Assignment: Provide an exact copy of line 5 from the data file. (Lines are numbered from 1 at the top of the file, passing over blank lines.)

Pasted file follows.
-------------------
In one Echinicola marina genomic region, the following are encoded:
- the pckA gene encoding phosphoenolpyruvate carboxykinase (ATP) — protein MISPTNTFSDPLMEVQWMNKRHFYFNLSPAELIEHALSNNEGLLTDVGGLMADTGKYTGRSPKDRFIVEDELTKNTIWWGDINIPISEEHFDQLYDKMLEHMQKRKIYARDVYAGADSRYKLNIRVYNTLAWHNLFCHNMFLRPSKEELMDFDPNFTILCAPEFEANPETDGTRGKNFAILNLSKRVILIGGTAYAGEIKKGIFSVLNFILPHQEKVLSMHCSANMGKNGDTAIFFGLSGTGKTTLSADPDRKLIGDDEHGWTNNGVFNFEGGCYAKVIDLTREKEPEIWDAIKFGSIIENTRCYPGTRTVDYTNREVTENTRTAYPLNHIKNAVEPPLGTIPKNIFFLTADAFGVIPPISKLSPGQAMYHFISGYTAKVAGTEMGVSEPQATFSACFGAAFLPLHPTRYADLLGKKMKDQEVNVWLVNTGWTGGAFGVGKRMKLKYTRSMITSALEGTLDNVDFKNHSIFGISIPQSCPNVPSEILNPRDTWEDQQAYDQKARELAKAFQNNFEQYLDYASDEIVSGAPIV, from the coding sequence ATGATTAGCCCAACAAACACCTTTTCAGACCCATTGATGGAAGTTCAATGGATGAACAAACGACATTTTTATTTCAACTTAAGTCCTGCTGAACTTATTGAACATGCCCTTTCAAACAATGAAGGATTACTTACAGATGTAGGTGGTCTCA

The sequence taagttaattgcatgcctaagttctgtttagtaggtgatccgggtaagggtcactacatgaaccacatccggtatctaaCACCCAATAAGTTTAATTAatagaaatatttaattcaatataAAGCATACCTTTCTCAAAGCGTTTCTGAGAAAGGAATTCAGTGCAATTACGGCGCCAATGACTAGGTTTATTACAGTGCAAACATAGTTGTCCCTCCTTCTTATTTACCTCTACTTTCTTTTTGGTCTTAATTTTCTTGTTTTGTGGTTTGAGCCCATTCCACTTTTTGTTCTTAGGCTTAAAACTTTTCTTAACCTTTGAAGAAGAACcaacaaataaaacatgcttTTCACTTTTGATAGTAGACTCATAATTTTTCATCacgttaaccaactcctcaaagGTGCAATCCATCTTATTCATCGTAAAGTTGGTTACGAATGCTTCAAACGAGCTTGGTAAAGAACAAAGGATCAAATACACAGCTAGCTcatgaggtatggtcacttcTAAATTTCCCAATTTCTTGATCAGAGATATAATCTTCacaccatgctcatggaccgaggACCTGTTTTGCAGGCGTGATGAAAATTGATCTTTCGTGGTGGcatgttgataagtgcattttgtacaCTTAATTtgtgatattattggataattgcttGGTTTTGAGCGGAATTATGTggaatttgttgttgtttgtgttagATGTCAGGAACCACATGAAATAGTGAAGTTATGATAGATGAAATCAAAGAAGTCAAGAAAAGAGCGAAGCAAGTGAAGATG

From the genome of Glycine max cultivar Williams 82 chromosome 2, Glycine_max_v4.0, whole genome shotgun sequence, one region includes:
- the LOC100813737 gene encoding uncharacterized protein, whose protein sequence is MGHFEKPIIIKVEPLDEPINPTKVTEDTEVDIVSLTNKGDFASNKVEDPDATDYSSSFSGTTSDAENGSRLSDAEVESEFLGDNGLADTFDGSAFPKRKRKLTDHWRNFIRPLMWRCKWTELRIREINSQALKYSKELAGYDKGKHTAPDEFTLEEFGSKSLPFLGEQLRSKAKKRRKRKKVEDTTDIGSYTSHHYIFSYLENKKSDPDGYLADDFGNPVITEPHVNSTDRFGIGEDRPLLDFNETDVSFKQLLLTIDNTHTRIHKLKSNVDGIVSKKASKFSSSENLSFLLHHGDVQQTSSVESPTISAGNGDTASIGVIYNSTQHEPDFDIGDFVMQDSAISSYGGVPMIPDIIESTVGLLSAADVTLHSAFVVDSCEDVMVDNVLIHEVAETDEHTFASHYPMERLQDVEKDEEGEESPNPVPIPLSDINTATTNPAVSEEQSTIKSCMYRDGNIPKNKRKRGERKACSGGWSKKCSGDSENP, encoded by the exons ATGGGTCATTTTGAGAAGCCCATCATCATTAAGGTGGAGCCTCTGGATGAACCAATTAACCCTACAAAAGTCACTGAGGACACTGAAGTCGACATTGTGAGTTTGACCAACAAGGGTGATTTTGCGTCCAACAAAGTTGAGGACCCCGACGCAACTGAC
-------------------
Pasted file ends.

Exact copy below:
- the LOC100813737 gene encoding uncharacterized protein, whose protein sequence is MGHFEKPIIIKVEPLDEPINPTKVTEDTEVDIVSLTNKGDFASNKVEDPDATDYSSSFSGTTSDAENGSRLSDAEVESEFLGDNGLADTFDGSAFPKRKRKLTDHWRNFIRPLMWRCKWTELRIREINSQALKYSKELAGYDKGKHTAPDEFTLEEFGSKSLPFLGEQLRSKAKKRRKRKKVEDTTDIGSYTSHHYIFSYLENKKSDPDGYLADDFGNPVITEPHVNSTDRFGIGEDRPLLDFNETDVSFKQLLLTIDNTHTRIHKLKSNVDGIVSKKASKFSSSENLSFLLHHGDVQQTSSVESPTISAGNGDTASIGVIYNSTQHEPDFDIGDFVMQDSAISSYGGVPMIPDIIESTVGLLSAADVTLHSAFVVDSCEDVMVDNVLIHEVAETDEHTFASHYPMERLQDVEKDEEGEESPNPVPIPLSDINTATTNPAVSEEQSTIKSCMYRDGNIPKNKRKRGERKACSGGWSKKCSGDSENP, encoded by the exons ATGGGTCATTTTGAGAAGCCCATCATCATTAAGGTGGAGCCTCTGGATGAACCAATTAACCCTACAAAAGTCACTGAGGACACTGAAGTCGACATTGTGAGTTTGACCAACAAGGGTGATTTTGCGTCCAACAAAGTTGAGGACCCCGACGCAACTGAC